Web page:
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How to Easily Increase Memory on your Vagrant Virtual Machine

This assumes you are using VirtualBox as your provider, which you are if you’re using a pre-built vagrant configuration like I am with VVV.

I was running out of RAM and crashing my VM while trying to import a 9MB WXR file into a WordPress install.

First, I tried adding a swapfile so I could get some virtual memory. I was able to do that with these instructions from Digital Ocean, but I wasn’t sure how to make it persistent after a vagrant destroy and didn’t want to have to set this up every time I booted up the VM.

Finally, I found this thread in the issues for VVV with the answer.

Create a Customfile in the same directory as your Vagrantfile, and add the contents below, changing 2048 to be whatever value you want to increase your VM’s RAM to.

config.vm.provider :virtualbox do |v|
  v.customize ["modifyvm", :id, "--memory", 2048]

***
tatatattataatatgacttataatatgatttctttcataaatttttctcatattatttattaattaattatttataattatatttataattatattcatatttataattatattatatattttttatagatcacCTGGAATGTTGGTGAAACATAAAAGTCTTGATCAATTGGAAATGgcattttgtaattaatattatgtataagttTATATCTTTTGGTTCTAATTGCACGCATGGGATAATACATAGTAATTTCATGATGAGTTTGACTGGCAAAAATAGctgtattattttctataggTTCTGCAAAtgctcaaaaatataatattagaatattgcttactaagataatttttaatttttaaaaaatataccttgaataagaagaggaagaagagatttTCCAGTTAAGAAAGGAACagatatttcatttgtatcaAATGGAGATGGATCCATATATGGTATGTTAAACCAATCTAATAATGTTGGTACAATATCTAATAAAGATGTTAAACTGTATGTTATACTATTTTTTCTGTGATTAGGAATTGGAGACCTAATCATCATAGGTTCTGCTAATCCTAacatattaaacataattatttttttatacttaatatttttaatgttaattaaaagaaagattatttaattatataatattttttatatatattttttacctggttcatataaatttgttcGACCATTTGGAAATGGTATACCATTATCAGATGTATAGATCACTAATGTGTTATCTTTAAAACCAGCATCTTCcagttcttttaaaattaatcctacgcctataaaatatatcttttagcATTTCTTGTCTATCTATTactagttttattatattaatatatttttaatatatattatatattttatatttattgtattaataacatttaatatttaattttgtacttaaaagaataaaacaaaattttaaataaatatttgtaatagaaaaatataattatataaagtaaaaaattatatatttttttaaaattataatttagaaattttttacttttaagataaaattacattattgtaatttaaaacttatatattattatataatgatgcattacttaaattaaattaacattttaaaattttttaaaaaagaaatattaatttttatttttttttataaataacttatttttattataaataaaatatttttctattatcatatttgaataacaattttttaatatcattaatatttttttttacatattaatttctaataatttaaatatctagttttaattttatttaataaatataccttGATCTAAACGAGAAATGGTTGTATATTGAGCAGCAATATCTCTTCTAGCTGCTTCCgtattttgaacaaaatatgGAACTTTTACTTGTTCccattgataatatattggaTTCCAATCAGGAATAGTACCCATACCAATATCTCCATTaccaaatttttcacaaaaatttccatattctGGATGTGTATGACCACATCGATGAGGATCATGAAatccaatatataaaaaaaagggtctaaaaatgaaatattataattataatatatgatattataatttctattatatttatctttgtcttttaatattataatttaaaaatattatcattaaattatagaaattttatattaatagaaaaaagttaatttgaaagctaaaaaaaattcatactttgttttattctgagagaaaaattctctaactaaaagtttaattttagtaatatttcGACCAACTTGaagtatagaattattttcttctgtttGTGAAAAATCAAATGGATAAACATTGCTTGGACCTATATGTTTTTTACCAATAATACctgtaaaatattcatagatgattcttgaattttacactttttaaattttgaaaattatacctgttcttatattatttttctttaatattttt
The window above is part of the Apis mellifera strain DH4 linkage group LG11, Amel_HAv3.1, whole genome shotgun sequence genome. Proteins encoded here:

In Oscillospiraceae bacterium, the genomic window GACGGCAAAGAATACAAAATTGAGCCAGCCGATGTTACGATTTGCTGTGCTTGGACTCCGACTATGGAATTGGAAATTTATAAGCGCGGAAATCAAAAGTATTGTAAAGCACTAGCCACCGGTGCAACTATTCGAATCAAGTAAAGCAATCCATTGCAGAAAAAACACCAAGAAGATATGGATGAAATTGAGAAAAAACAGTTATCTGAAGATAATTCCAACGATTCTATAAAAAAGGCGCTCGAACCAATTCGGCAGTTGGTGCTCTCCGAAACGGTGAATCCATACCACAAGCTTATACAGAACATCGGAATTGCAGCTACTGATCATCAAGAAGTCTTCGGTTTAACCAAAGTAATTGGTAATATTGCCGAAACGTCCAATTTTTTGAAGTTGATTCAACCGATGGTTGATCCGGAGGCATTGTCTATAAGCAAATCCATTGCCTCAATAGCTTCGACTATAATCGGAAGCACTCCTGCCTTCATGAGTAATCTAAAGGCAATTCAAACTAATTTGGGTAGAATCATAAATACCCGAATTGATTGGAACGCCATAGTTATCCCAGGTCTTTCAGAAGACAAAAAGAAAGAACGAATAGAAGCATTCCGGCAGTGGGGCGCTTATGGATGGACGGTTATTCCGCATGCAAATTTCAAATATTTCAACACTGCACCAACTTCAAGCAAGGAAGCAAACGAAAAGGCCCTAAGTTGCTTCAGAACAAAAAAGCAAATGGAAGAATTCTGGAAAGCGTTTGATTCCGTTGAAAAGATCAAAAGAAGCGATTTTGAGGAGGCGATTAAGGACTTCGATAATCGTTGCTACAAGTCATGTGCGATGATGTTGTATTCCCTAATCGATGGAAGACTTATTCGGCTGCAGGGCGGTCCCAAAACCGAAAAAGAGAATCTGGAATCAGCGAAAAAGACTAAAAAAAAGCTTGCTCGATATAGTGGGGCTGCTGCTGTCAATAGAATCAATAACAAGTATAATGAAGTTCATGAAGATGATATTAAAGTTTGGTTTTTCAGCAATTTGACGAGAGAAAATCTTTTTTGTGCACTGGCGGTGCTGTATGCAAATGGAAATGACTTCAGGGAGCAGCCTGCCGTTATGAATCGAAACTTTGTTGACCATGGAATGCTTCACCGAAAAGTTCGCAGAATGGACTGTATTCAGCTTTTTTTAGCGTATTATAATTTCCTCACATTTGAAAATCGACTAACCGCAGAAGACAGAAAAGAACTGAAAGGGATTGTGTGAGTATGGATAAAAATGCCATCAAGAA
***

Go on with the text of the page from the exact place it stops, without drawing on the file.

Save the file, and then do a vagrant reload and you should be able to verify with top or free -m that you now have some additional memory in the VM.

I went with 2GB. There has been some discussion of increasing the default in VVV from 512MB, however I think that would be an issue for people on laptops, especially running MacBook Air’s with only 4GB of RAM.

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  1. I’m starting out with vagrant and did virtually the same things you mentioned, adding swap space and then memory, thought i’d mention that in newer versions of vagrant you can add these lines to the vagrant file to add 2G (2046MB) and make it multi-core (2 cpus)

    config.vm.provider “virtualbox” do |vb|
    # # Display the VirtualBox GUI when booting the machine
    # vb.gui = true
    # # Customize the amount of memory on the VM:
    vb.memory = “2048”
    vb.cpus = 2

    • Thanks Joe, I agree that’s a good way to do it. The primary reason for using the Customfile is for Vagrantfiles that you may not have control over, which is my case here. I’d have to manage the updates to the Vagrantfile myself whenever I update the Vagrantfile from a git repo. Customfile allows me to modify it outside of the repo.

    • Thanks Joe and Josh,
      Finally, something that actually works and where I understand what I’m actually doing.